What were you doing before joining the Crick?
I was finishing a medical degree at the University of Washington in Seattle. Before that, I completed my PhD in Jay Shendure’s group, also at UW.
Did working in the clinic change your view of your research?
It certainly did. Most of my research experience came before I entered the clinic – I was enrolled in a combined MD/PhD programme, in which the most intense clinical work comes last. At that point, seeing how genetic testing is deployed clinically and how patients experience it made me realise how commonly the same problems come up and think more about how we can address them in lab.
The programme also showed me the value of clear communication in science and medicine. As a researcher, you often have access to huge amounts of information on a topic, but in the clinic what’s key is knowing how to pass on the most crucial information to patients in an effective way.
And what are your plans for your lab at the Crick?
We do functional genomics research – using existing tools and creating new ones to make our genomes as interpretable as possible. We want to make sense of all the information that’s contained within each individual’s genome and use it to guide the development of new treatments and diagnostic tools.
I’m looking forward to working with people at the Crick on expanding our high-throughput experimental techniques. I hope the data we generate will allow us to identify which mutations are responsible for a person’s propensity to disease and which mutations affect how well people respond to different treatments. This has been a difficult problem to solve historically, but I think we can speed up the pace of progress quite a bit.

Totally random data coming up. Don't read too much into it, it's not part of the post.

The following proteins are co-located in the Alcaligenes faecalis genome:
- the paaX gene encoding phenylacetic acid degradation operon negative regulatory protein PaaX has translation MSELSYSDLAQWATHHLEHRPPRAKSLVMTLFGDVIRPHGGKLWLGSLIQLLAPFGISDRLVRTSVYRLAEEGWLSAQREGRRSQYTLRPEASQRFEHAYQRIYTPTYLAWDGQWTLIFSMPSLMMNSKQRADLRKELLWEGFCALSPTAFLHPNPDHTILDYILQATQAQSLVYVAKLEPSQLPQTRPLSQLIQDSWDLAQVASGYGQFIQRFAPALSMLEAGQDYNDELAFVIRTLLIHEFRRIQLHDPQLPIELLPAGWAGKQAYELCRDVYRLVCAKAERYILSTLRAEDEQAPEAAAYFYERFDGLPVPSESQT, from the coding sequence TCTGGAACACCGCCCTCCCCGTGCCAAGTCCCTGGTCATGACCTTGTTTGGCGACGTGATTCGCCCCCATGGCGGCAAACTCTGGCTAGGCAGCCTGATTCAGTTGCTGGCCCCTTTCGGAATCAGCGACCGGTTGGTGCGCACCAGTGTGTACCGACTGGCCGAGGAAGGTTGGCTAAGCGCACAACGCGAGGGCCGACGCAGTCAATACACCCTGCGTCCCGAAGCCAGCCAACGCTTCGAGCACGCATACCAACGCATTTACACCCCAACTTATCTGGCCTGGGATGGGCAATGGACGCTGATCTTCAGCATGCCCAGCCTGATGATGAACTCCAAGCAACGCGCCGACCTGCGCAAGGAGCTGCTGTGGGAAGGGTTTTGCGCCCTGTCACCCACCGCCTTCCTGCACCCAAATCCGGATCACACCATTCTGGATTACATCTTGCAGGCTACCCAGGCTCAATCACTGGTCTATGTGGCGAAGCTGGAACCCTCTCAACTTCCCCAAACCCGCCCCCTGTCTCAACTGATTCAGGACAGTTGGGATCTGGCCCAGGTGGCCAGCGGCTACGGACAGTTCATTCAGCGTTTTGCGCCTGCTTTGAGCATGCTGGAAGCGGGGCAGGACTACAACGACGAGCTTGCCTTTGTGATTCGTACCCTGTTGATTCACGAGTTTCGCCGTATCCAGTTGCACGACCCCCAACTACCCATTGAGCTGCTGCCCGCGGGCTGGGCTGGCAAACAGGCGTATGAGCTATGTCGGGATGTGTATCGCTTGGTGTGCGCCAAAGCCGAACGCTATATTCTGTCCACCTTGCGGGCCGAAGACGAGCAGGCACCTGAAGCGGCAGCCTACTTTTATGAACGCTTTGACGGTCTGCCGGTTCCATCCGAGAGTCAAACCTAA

What are you looking forward to in building your group?
As a scientist, you’re constantly teaching people, but it isn’t often a formal part of your job until you become an independent researcher. I’m looking forward to that part of being a group leader. I find it really exciting to see the confidence grow in trainees as people learn new techniques and start to get intriguing results.
What was the recruitment process like with the current restrictions?
Luckily, I was able to visit the Crick and have most of my interviews back in early March before lockdown began. This meant that I could see the building and meet people in person and see what the Crick is like when things are running normally. After that point, I obviously couldn’t visit, meet people or see how my lab space was being set up. I did feel like I was going in blind in a sense!
What attracted you to the Crick?
Well, I was partially drawn to the chance to work in another country! But the main attraction was the breadth of research happening at the Crick. The building is very well set up to support collaborations with labs working in different fields and I found that really appealing. It keeps things interesting.